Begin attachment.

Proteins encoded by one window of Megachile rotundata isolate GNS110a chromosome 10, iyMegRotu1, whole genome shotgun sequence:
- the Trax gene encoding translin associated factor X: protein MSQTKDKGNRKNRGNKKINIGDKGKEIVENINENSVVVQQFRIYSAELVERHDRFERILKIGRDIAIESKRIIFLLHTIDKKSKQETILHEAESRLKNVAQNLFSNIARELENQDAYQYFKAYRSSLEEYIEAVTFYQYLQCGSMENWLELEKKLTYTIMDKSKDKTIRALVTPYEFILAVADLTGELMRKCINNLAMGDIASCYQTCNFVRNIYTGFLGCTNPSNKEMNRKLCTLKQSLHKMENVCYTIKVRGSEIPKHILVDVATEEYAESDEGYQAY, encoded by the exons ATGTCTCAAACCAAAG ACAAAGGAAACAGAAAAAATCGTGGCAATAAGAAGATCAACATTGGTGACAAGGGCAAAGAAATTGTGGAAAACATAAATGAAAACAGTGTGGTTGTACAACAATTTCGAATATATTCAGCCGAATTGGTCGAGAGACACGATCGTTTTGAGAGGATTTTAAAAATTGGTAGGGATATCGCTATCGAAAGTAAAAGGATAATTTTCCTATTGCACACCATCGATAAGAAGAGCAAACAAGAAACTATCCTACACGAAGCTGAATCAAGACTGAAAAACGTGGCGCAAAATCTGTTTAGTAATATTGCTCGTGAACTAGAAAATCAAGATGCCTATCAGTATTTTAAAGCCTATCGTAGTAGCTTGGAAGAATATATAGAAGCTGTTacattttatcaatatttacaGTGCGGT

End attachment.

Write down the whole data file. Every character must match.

Proteins encoded by one window of Megachile rotundata isolate GNS110a chromosome 10, iyMegRotu1, whole genome shotgun sequence:
- the Trax gene encoding translin associated factor X: protein MSQTKDKGNRKNRGNKKINIGDKGKEIVENINENSVVVQQFRIYSAELVERHDRFERILKIGRDIAIESKRIIFLLHTIDKKSKQETILHEAESRLKNVAQNLFSNIARELENQDAYQYFKAYRSSLEEYIEAVTFYQYLQCGSMENWLELEKKLTYTIMDKSKDKTIRALVTPYEFILAVADLTGELMRKCINNLAMGDIASCYQTCNFVRNIYTGFLGCTNPSNKEMNRKLCTLKQSLHKMENVCYTIKVRGSEIPKHILVDVATEEYAESDEGYQAY, encoded by the exons ATGTCTCAAACCAAAG ACAAAGGAAACAGAAAAAATCGTGGCAATAAGAAGATCAACATTGGTGACAAGGGCAAAGAAATTGTGGAAAACATAAATGAAAACAGTGTGGTTGTACAACAATTTCGAATATATTCAGCCGAATTGGTCGAGAGACACGATCGTTTTGAGAGGATTTTAAAAATTGGTAGGGATATCGCTATCGAAAGTAAAAGGATAATTTTCCTATTGCACACCATCGATAAGAAGAGCAAACAAGAAACTATCCTACACGAAGCTGAATCAAGACTGAAAAACGTGGCGCAAAATCTGTTTAGTAATATTGCTCGTGAACTAGAAAATCAAGATGCCTATCAGTATTTTAAAGCCTATCGTAGTAGCTTGGAAGAATATATAGAAGCTGTTacattttatcaatatttacaGTGCGGT